Me: It's all part of The Process.
Her: Are you sure?
Me: I'm sure.

Time passes.

Her: What are you doing now?
Me: Writing.
Her: You're watching Farscape!
Me: If you already knew what I was doing why did you bother to ask?

More time passes.

Me: Before you ask, yes I'm writing.
Her: You're getting drunk.
Me: It's part of The Process.
Her: Are you sure?
Me: It is crazy, how sure I am!

So there it is.

Can you, Dear Reader, spot the differences? No? To be honest ... some days, neither can I. There's definitely something to be said for keeping the conscious mind occupied while letting the 'boys in the basement' (to pilfer a line from Stephen King) do their work. I personally find that some level of distraction and refocusing is absolutely necessary to do creative work. I hear that Neil Gaiman likes to go for long drives. Jennifer Pelland does belly dancing (and she does it quite well.) And it is crazy how many authors like to get blasted out of their minds on the controlled substance of their choice.

But on the other side of the keyboard, there are countless authors who fritter away their days goofing off, waiting for the muse who never comes, and building social empires out of Twitter accounts. Most of these authors don't get enough written. And I, Dear Reader, am very much one of Those Authors. There are many different jobs that a writer needs to get done. Some of them require some goof off time, many others require a whole lot of focus, dedication, and time in chair. For every hour I spend day dreaming about plot, I need to put in 6 more on writing and 20 more into editing.

Creating plot is the fun part for me; it's the bold and exciting part of any project where there are no wrong answers and everything is possible. Then there's the nuts and bolts writing, worrying about word choice, timing, continuity, style, and character. And then comes the dreaded editing. Punctuation, spelling, grammar, typographical errors, and all the other hobgoblins of good writing are the anchor that drags me down.

Which just makes it all the more exciting when I flex my mighty metaphorical thews and stand proud, lifting the anchor above my head and howling the author's fierce victory cry, "The End!" Somewhere between the slacker gazing out the window and the head's down keyboard cowboy, I get my best work done.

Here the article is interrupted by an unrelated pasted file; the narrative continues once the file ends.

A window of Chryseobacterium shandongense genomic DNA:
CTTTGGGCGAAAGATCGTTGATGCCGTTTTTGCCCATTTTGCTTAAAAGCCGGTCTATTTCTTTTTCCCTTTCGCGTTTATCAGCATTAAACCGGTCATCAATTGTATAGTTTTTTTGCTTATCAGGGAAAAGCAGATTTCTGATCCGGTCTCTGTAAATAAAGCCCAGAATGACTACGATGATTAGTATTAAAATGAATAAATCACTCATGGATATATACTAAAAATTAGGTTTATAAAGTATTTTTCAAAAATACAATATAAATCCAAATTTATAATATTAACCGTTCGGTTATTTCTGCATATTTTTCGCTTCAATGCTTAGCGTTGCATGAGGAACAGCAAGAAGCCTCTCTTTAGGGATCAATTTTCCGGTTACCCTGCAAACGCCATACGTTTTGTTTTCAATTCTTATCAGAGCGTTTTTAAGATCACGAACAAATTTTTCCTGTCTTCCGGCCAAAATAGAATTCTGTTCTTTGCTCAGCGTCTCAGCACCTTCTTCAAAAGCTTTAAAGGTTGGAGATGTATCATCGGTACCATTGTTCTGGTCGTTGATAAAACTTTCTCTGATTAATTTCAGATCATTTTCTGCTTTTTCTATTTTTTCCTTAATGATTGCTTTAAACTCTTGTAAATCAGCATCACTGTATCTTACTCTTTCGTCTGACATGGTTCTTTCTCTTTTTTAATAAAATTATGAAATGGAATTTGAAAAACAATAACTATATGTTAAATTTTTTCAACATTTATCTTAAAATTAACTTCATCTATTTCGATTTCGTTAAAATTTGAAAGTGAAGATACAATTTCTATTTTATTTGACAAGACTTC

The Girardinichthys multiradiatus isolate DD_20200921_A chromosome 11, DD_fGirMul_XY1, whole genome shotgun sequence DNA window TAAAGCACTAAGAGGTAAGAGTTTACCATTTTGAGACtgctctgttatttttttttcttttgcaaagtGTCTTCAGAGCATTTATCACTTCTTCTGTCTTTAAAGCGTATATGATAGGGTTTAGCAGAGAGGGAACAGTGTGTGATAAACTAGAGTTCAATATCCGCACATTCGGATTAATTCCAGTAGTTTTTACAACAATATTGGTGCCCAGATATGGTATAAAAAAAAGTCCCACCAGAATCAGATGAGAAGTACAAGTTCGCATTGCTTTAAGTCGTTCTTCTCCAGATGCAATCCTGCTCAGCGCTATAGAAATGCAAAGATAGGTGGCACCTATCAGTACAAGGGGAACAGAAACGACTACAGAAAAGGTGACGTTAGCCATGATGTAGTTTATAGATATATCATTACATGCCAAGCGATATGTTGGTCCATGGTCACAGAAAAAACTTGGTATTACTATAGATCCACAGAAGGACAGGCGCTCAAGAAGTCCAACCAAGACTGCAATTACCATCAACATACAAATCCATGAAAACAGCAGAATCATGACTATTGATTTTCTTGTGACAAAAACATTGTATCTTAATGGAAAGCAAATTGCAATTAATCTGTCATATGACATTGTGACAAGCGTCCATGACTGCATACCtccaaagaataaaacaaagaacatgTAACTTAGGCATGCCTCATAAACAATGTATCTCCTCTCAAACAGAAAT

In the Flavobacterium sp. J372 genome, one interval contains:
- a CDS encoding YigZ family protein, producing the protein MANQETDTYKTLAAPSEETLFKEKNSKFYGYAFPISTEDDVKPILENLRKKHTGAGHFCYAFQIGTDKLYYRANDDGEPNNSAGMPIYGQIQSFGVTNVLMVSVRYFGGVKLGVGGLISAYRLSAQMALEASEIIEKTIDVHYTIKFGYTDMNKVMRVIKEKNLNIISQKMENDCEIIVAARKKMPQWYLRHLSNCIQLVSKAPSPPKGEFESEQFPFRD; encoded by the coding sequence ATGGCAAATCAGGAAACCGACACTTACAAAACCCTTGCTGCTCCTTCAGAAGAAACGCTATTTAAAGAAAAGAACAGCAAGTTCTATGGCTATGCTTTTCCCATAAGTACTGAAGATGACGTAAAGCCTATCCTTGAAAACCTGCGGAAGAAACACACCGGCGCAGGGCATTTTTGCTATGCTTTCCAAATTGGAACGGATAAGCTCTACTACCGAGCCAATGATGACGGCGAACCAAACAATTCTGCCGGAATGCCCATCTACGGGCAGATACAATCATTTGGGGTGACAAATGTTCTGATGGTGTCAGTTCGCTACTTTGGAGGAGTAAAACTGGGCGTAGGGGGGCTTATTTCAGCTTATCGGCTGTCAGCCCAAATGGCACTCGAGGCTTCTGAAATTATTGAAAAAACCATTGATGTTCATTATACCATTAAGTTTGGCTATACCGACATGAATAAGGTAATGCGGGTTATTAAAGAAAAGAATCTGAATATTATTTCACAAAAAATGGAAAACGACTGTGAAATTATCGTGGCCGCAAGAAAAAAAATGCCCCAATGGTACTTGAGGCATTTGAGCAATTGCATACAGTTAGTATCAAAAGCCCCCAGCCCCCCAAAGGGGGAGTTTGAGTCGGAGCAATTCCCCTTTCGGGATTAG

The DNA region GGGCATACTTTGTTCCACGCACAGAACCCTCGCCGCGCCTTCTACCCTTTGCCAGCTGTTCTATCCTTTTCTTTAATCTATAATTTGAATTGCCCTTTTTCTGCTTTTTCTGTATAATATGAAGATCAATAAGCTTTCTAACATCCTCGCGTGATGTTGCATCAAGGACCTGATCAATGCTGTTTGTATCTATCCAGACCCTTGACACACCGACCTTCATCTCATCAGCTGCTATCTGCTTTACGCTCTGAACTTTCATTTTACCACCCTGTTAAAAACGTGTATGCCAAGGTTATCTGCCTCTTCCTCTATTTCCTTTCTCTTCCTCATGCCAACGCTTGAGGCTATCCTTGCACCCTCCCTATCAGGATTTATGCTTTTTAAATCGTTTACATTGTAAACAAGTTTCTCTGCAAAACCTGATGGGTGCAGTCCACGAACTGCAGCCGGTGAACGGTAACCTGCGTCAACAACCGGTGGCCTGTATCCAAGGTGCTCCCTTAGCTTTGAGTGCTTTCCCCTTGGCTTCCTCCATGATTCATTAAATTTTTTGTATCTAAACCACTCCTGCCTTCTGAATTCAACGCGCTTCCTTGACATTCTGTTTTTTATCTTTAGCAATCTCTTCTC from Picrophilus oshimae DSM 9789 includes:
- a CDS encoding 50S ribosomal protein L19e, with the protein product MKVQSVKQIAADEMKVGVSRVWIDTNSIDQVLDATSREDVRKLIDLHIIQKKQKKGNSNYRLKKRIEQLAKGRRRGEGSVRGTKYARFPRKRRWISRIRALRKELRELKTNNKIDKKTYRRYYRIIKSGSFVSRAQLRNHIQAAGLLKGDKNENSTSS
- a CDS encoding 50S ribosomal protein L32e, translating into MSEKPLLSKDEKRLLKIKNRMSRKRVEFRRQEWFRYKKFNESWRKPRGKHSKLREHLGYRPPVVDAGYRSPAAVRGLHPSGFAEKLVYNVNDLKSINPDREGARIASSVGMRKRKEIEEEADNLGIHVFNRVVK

None of this is easy on my writing partners, most of whom have much, much better working habits than I do. Through clever planning and unearned audacity, I have multiple deadlines all converging right about ... now. Feverish typing at 3 in the morning has become pretty normal for me, and my collaborators are probably getting equally used to seeing my latest work first thing in the morning. I hope that working with me is rewarding on some level, because it surely frustrates on more than one.

For those of you out there looking forward to the final session of Serendipity Station and Feast of the Minotaur at Intercon L, please say nice things to my co-writers about how patient and considerate they have been. For those of you patiently waiting for my next interactive smart phone app and novel, that is still a way's off... For those patiently waiting for my next blog posting, here it is! How do you like it so far?

It has been said that writers wear many hats, the mind set, skill set, and temperament required for getting a rough draft out of your brain and onto the computer screen is entirely different from the hats you have to wear during later phases of any literary project. Switching gears is very hard for me, and I'm sure it's just as challenging for most other writers. But the rewards are pretty great so I'll keep doing it as long as I can. Because, frankly, I suck even worse at most everything else.

President's Day 1/20/2012
Chelmsford, MA